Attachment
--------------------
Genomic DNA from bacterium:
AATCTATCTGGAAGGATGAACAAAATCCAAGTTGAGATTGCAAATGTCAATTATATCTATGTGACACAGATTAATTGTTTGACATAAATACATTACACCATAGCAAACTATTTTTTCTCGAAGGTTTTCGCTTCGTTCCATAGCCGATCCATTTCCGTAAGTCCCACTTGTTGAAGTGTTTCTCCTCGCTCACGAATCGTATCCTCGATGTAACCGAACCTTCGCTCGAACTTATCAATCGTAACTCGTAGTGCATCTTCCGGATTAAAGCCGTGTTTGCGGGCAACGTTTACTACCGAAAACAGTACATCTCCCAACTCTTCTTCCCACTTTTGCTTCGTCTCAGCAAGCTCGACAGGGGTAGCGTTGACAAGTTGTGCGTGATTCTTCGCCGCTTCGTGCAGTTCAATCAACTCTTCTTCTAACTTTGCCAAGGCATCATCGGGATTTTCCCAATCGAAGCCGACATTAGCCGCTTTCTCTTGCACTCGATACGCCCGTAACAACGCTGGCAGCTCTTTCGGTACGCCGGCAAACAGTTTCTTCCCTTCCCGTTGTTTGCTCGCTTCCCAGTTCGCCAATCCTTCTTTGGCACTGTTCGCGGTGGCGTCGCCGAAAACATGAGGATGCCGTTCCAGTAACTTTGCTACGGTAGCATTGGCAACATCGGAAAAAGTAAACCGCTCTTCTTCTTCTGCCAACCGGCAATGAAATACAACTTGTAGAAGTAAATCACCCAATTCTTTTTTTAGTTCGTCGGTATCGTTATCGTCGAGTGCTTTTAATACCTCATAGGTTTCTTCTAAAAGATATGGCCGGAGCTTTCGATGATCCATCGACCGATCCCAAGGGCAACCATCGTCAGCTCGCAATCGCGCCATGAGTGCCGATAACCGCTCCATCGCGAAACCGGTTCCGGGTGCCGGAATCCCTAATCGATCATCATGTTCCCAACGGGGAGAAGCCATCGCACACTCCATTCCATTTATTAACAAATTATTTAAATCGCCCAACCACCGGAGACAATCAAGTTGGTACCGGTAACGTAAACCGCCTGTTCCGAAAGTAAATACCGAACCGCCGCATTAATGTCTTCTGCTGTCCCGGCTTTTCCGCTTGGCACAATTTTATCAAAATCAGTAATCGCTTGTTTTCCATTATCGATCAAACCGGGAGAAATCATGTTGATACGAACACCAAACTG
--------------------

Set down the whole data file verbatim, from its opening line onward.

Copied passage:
Genomic DNA from bacterium:
AATCTATCTGGAAGGATGAACAAAATCCAAGTTGAGATTGCAAATGTCAATTATATCTATGTGACACAGATTAATTGTTTGACATAAATACATTACACCATAGCAAACTATTTTTTCTCGAAGGTTTTCGCTTCGTTCCATAGCCGATCCATTTCCGTAAGTCCCACTTGTTGAAGTGTTTCTCCTCGCTCACGAATCGTATCCTCGATGTAACCGAACCTTCGCTCGAACTTATCAATCGTAACTCGTAGTGCATCTTCCGGATTAAAGCCGTGTTTGCGGGCAACGTTTACTACCGAAAACAGTACATCTCCCAACTCTTCTTCCCACTTTTGCTTCGTCTCAGCAAGCTCGACAGGGGTAGCGTTGACAAGTTGTGCGTGATTCTTCGCCGCTTCGTGCAGTTCAATCAACTCTTCTTCTAACTTTGCCAAGGCATCATCGGGATTTTCCCAATCGAAGCCGACATTAGCCGCTTTCTCTTGCACTCGATACGCCCGTAACAACGCTGGCAGCTCTTTCGGTACGCCGGCAAACAGTTTCTTCCCTTCCCGTTGTTTGCTCGCTTCCCAGTTCGCCAATCCTTCTTTGGCACTGTTCGCGGTGGCGTCGCCGAAAACATGAGGATGCCGTTCCAGTAACTTTGCTACGGTAGCATTGGCAACATCGGAAAAAGTAAACCGCTCTTCTTCTTCTGCCAACCGGCAATGAAATACAACTTGTAGAAGTAAATCACCCAATTCTTTTTTTAGTTCGTCGGTATCGTTATCGTCGAGTGCTTTTAATACCTCATAGGTTTCTTCTAAAAGATATGGCCGGAGCTTTCGATGATCCATCGACCGATCCCAAGGGCAACCATCGTCAGCTCGCAATCGCGCCATGAGTGCCGATAACCGCTCCATCGCGAAACCGGTTCCGGGTGCCGGAATCCCTAATCGATCATCATGTTCCCAACGGGGAGAAGCCATCGCACACTCCATTCCATTTATTAACAAATTATTTAAATCGCCCAACCACCGGAGACAATCAAGTTGGTACCGGTAACGTAAACCGCCTGTTCCGAAAGTAAATACCGAACCGCCGCATTAATGTCTTCTGCTGTCCCGGCTTTTCCGCTTGGCACAATTTTATCAAAATCAGTAATCGCTTGTTTTCCATTATCGATCAAACCGGGAGAAATCATGTTGATACGAACACCAAACTG